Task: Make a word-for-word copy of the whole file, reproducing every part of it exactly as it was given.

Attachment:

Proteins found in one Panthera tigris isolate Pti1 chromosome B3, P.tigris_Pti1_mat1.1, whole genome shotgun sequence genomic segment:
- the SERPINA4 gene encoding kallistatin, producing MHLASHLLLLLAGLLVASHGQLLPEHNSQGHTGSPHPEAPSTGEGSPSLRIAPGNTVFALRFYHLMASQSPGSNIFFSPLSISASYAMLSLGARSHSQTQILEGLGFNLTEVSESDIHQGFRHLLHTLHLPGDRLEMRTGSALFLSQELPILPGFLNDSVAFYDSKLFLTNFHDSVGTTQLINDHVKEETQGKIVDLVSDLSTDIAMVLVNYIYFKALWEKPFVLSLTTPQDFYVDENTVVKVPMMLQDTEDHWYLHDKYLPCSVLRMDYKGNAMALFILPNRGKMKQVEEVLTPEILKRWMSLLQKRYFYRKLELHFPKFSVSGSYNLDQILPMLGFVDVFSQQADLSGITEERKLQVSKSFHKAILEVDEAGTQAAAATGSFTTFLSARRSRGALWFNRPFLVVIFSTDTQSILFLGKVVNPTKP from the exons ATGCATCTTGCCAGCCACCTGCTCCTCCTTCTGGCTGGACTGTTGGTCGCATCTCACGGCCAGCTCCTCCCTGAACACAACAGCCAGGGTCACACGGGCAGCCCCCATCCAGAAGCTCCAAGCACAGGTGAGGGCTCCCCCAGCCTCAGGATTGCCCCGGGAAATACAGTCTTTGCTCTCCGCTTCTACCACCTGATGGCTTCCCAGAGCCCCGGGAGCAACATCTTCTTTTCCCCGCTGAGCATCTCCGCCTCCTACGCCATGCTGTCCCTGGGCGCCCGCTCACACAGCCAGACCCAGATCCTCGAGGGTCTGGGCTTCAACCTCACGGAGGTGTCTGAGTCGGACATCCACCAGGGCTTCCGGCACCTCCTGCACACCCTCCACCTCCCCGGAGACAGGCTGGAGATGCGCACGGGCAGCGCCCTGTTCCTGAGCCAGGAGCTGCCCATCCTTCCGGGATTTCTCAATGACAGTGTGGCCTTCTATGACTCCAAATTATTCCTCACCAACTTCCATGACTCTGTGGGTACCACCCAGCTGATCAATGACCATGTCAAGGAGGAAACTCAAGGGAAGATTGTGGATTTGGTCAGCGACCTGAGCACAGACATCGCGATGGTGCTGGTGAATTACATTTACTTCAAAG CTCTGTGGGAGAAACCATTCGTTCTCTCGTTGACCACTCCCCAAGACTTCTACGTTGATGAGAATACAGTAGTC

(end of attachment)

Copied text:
Proteins found in one Panthera tigris isolate Pti1 chromosome B3, P.tigris_Pti1_mat1.1, whole genome shotgun sequence genomic segment:
- the SERPINA4 gene encoding kallistatin, producing MHLASHLLLLLAGLLVASHGQLLPEHNSQGHTGSPHPEAPSTGEGSPSLRIAPGNTVFALRFYHLMASQSPGSNIFFSPLSISASYAMLSLGARSHSQTQILEGLGFNLTEVSESDIHQGFRHLLHTLHLPGDRLEMRTGSALFLSQELPILPGFLNDSVAFYDSKLFLTNFHDSVGTTQLINDHVKEETQGKIVDLVSDLSTDIAMVLVNYIYFKALWEKPFVLSLTTPQDFYVDENTVVKVPMMLQDTEDHWYLHDKYLPCSVLRMDYKGNAMALFILPNRGKMKQVEEVLTPEILKRWMSLLQKRYFYRKLELHFPKFSVSGSYNLDQILPMLGFVDVFSQQADLSGITEERKLQVSKSFHKAILEVDEAGTQAAAATGSFTTFLSARRSRGALWFNRPFLVVIFSTDTQSILFLGKVVNPTKP from the exons ATGCATCTTGCCAGCCACCTGCTCCTCCTTCTGGCTGGACTGTTGGTCGCATCTCACGGCCAGCTCCTCCCTGAACACAACAGCCAGGGTCACACGGGCAGCCCCCATCCAGAAGCTCCAAGCACAGGTGAGGGCTCCCCCAGCCTCAGGATTGCCCCGGGAAATACAGTCTTTGCTCTCCGCTTCTACCACCTGATGGCTTCCCAGAGCCCCGGGAGCAACATCTTCTTTTCCCCGCTGAGCATCTCCGCCTCCTACGCCATGCTGTCCCTGGGCGCCCGCTCACACAGCCAGACCCAGATCCTCGAGGGTCTGGGCTTCAACCTCACGGAGGTGTCTGAGTCGGACATCCACCAGGGCTTCCGGCACCTCCTGCACACCCTCCACCTCCCCGGAGACAGGCTGGAGATGCGCACGGGCAGCGCCCTGTTCCTGAGCCAGGAGCTGCCCATCCTTCCGGGATTTCTCAATGACAGTGTGGCCTTCTATGACTCCAAATTATTCCTCACCAACTTCCATGACTCTGTGGGTACCACCCAGCTGATCAATGACCATGTCAAGGAGGAAACTCAAGGGAAGATTGTGGATTTGGTCAGCGACCTGAGCACAGACATCGCGATGGTGCTGGTGAATTACATTTACTTCAAAG CTCTGTGGGAGAAACCATTCGTTCTCTCGTTGACCACTCCCCAAGACTTCTACGTTGATGAGAATACAGTAGTC